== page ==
Determination of N-Glycosylation Sites

The tryptic peptide sequences containing potential N-glycosylation sites are listed in Table 1. Twelve out of 16 potential N-linked glycosylation sites with expected m/z values were detected from MS analysis of the peptide fractions obtained by PNGase F treatment of enriched glycopeptides (Figure 1). From a comparison of the expected m/z values calculated for a peptide with known sequences and the observed values, we were able to determine the sites of N-glycan attachment within a margin of error.

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Table 1. Masses of Tryptic Peptides from Chaoptin Following PNGase F Treatment.

https://doi.org/10.1371/journal.pone.0005434.t001

Peptide modifications are often observed in mass spectra and provide useful information for the annotation of amino acid sequences. Methionines in tryptic peptides (see Nos. 1, 6, 7, 11, and 14 in Table 1) were oxidized, and thus ions such as [M(Met)+1(H)+16(O)]+ and [M(Met)+1(H)+16(O)−64(CH3SOH)]+ were observed as well as a protonated molecule, [M(Met)+1(H)]+. Further, glutamine at the N terminus (see No. 7 in Table 1) was partially observed as a pyroglutamate [Q(Gln)+1(H)−17(NH3)]+ [24] (Figure S1). A sequence for the peptide I711–R728 (No. 9) was obtained even though there was no report that trypsin cleaves the linkage between arginine and proline for a sequence of …FRP…

Among the peptides that were confirmed to be N-glycosylated, peptide Y334–K364 (No. 4) had 2 potential N-glycosylation sites (N339 and N361). It appeared from the MS analysis of N-glycosylation sites that an increase in m/z value by only 1 amu could not be reliably made for the analysis of ions over m/z 3000. As an alternative, we decided to treat the peptides obtained by PNGase F treatment with AspN endoproteinase. AspN cleaves the N terminus of aspartate (D), and therefore should produce a new peptide terminating with D instead of N. As a result, the peptide YCGLTN339ISPVAFDSLVNSLQILDLSGNN361LTK yielded D361LTK and YCGLTN339ISPVAF in which only N361 was converted to D, indicating that this particular position in the peptide was N-glycosylated (Figure S2).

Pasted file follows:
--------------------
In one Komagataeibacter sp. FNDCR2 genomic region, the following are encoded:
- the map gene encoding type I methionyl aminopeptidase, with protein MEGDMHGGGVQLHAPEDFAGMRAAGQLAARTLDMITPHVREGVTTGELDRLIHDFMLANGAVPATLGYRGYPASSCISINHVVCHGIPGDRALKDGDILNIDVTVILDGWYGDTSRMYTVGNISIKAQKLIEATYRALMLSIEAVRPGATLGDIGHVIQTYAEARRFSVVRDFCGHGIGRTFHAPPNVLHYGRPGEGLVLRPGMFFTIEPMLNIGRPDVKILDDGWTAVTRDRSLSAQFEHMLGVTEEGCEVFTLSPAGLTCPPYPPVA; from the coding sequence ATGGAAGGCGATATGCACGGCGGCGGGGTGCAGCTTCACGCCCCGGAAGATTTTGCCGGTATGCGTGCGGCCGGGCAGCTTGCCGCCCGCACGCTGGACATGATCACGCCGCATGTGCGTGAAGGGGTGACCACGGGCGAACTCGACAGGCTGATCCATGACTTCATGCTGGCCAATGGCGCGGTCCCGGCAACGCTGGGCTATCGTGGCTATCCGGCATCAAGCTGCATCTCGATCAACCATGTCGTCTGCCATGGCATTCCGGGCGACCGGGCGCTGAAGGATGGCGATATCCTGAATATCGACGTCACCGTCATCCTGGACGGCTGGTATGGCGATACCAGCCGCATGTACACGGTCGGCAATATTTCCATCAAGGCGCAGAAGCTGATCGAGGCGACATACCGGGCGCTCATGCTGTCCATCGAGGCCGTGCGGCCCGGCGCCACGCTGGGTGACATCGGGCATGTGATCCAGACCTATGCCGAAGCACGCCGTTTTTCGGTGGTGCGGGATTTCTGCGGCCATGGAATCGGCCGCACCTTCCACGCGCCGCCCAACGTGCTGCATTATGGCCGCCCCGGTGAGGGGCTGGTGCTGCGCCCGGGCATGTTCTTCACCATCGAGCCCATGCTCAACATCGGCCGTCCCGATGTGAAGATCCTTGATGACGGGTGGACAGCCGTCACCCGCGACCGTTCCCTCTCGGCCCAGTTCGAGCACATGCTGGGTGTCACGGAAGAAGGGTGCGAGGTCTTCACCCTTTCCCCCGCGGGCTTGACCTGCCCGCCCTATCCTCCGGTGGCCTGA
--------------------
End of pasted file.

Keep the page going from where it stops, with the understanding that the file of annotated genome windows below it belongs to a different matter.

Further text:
With regard to positions N422 and N1171, it was not possible to ascertain the presence or absence of a glycan since glycanase is unable to hydrolyze glycans when the N-terminal asparagine is glycosylated [25]. Therefore, we performed MS/MS analysis of the RP-HPLC fractions (Figure 1) in order to confirm the presence of a glycan at these sites. One of the asparagine residues (N1171) that was not initially identified as being glycosylated was additionally established to be a site carrying an N-glycan based on MS/MS analysis of the glycopeptide fraction. Thus, a total of 13 N-glycosylation sites were confirmed among the 16 potential sites.

Glycoform Analysis at Each Glycosylation Site

Following separation by reverse-phase (RP) HPLC, the glycopeptide fractions were analyzed by MALDI-TOF-MS and MS/MS. The fractions containing glycopeptides were identified in a chromatogram by the presence of a series of signals due to the glycoform. The retention of glycopeptides depends on the hydrophobicity associated with hydrophobic residues in peptides; thus, a series of glycopeptides sharing the same peptide sequence results in a series of peaks. Following MS, the glycopeptide peaks were shown to differ by m/z 203 (GlcNAc, Gn), 162 [mannose (Man), M or glucose (Glc), G], or 146 (Fuc, F). We assessed glycan composition on the basis of the m/z values only because it is practically impossible to determine the linkage position and anomeric configuration based on the current setup of the MS experiment without methylation that provides information regarding linkage position. Examples of the mass spectra of glycopeptides with different glycoforms are shown in Figure 2A and 2B. Analysis of the glycopeptides containing N970 revealed the presence of 4 glycans that were of the pauci-mannose type (Figure 2A). The glycoform found at N1122 consisted of high-mannose-type glycans containing 5 to 11 hexoses (Figure 2B). We were concerned that immature glycoproteins being synthesized in the endoplasmic reticulum (ER) and Golgi might be analyzed together with mature forms. However, immunostaining of photoreceptor cells using anti-Chp antibody (24B10) revealed that the Chp was accumulated in the rhabdomeres, indicating that the majority of the glycoproteins we analyzed were of the mature form (Figure 2D–2F).

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Figure 2. Mass spectra and structural variation of the N-glycans of chaoptin.

(A) Mass spectrum of a glycopeptide fraction containing pauci-mannose-type glycans following RP-HPLC. The structures of the 4 glycans observed at N970 are shown schematically. The glycopeptide signals are spaced by 162 amu (mannose, M) or 146 amu (fucose, F). (B) Mass spectrum of a glycoprotein fraction that contains high-mannose-type glycans in which 7 glycans are observed at N1122. The signals spaced by 162 amu correspond to a number of mannose (M) or glucose (G) residues. (C) Observed glycan structures at each glycosylation site are shown. The horizontal and longitudinal axes show the position of asparagine (Asn) in the polypeptide and glycan structures, respectively. Distinctive colors are assigned to the individual glycan structures, which are used in the paper hereafter. (D) The majority of Chp is localized in the rhabdomeres as determined by staining with anti-Chp antibody and Alexa Fluor 488-conjugated anti-mouse IgM. TMR (tetramethylrhodamine)-phalloidin staining against F-actin. (E) A longitudinal conforcal image: same staining as in D. (F) Photorecepter cells were stained (longitudinal image) using TMR-phalloidin and anti-KDEL antibody and Alexa-Fluor-488 conjugated anti-mouse IgG.